Even if they were able to stop Mike Trout from hitting another home run against them, the Mariners almost single-handedly allowed them to win the five-match series.
Even if they were actually able to generate more than a random hit with the runners to score at least four runs or more—their magic number for hoping to win—that wouldn’t mean it broke. The crime that occurred is settled by a duct-tape display.
Even if the Mariners were to somehow do those two things—which at times seemed impossible—and take the win on Sunday, this homestand would still have to come in the days to come. Should be considered a terrible failure with consequences.
Not that the Mariners were swept by the Angels in a split doubleheader at T-Mobile Park on Saturday, which was bad in many ways, including sinking them in seven games of the third wild card with a 29–38 record, which only got better. is compared to three teams in the American League.
This is how he lost those two games: barely showing a pulse on offense, giving Trout a chance to torment him again and playing nothing like he had less than 24 hours to win.
Manager Scott Servais said after Friday night’s win that he was looking forward to the doubleheader, which would mean three games in the span of 24 hours, believing it would be a good test for his team.
Result: Blutarsky level of failure.
“I don’t think we’ve passed the test,” he said with sad sarcasm. “I was looking forward today. It’s a lot of baseball. With split doubleheaders, you know they’re on schedule, the way it was laid out this year. It’s a player’s perspective to go in and get the ball rolling.” It’s time to have a nice day and it didn’t happen.
Instead, it was 19 disappointing innings highlighting the dilapidated roster and lack of production.
“There’s no way to sugarcoat it,” Servais said. “We haven’t had a good day today.”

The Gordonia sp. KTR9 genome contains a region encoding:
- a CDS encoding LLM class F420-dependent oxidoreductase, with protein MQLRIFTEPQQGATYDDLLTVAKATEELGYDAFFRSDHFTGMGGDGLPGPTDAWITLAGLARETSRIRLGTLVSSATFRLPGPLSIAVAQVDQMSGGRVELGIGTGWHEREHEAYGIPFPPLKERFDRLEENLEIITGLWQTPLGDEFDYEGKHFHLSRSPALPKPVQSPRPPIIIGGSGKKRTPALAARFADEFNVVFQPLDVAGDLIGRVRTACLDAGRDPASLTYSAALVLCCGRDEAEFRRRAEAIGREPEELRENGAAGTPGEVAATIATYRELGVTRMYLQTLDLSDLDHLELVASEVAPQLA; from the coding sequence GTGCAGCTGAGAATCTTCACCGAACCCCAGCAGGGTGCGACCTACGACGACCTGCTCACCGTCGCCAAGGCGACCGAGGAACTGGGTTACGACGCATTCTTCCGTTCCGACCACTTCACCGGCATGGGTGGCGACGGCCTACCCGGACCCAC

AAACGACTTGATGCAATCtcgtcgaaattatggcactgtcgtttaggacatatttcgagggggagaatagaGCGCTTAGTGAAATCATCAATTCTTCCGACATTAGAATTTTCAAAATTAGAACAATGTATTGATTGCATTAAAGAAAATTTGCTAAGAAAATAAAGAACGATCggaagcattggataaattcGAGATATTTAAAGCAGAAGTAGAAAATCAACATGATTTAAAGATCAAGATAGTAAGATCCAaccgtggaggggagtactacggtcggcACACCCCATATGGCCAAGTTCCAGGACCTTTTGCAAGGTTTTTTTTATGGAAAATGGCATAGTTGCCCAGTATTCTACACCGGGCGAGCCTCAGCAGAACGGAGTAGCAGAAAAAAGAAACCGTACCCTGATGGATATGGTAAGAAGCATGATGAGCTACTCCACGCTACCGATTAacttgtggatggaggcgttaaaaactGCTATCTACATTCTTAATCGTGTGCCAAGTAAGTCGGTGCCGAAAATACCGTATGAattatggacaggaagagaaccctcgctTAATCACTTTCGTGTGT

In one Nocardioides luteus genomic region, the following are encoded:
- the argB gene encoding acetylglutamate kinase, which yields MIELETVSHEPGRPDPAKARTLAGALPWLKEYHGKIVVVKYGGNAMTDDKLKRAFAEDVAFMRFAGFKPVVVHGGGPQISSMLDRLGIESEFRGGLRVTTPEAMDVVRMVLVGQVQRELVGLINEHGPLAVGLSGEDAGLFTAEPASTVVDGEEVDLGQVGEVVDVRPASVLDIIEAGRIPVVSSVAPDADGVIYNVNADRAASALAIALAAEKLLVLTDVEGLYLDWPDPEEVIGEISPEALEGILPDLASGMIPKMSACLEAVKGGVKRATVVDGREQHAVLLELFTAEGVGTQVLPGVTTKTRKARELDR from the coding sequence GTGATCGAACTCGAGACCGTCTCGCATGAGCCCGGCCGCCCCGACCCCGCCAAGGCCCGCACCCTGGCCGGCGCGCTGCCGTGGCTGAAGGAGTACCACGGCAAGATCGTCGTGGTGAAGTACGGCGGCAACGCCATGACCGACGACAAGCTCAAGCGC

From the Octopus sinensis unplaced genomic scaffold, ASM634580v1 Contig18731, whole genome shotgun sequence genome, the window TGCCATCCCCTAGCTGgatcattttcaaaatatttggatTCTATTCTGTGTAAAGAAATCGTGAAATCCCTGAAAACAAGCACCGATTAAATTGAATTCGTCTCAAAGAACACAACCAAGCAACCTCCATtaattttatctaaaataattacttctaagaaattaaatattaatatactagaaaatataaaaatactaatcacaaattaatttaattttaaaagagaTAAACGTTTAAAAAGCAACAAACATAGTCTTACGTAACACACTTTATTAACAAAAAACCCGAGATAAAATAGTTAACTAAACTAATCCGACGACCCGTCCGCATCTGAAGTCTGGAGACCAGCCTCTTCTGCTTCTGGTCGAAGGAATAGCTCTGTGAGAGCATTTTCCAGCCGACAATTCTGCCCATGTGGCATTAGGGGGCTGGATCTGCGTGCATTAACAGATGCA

Only a masochistic fan or a Mariners manager could attempt to analyze which Saturday’s defeat was actually worse.
Were it 4-2, an extra innings defeat in the afternoon when, after keeping Trout hitless with three strikes, he was able to get a pitch to handle in 10.th Innings with two outs and only one runner at third base? Of course, Trout crushed a two-run homer from Diego Castillo in dead center which proved to be the difference.
Or was it a 3–0 undefeated loss at the Nightcaps, where Trout’s single homer was hit in the third inning by minor-league call-up Jose Suarez, extra players added for a doubleheader, and enough runs from the latter two relievers. support would be received. Mariners scoreless?
Would you rather run out of gas or flat tires during rush hour on Interstate-5?
“Very, very disappointing, I guess if you want to keep that that way,” Servais said of his tone. “Upset, disappointed. We can put all kinds of adjectives on it, it won’t make things better.”
Other adjectives may not be suitable for print.
Trout’s performance that day, it should have been, and his dominance of the Mariners on the series and his illustrious career cannot be overlooked.
With his two homers on the day and four in the series, he has now hit 51 homers in 171 matches against the Mariners since debuting in 2011. Only Rafael Palmeiro, who has 52 homers against Seattle, has hit more. Two homers on Saturday Trout at T-Mobile Park give 32 homers—the most of any opposing player. He’s also passed several former Mariners on that list on homers, including Ken Griffey Jr. and Mike Cameron.
His game-winning homer will be the most talked about in the opener.
With a runner in third and two outs on top of 10th, Cerves selected Diego Castillo to pitch the Trout.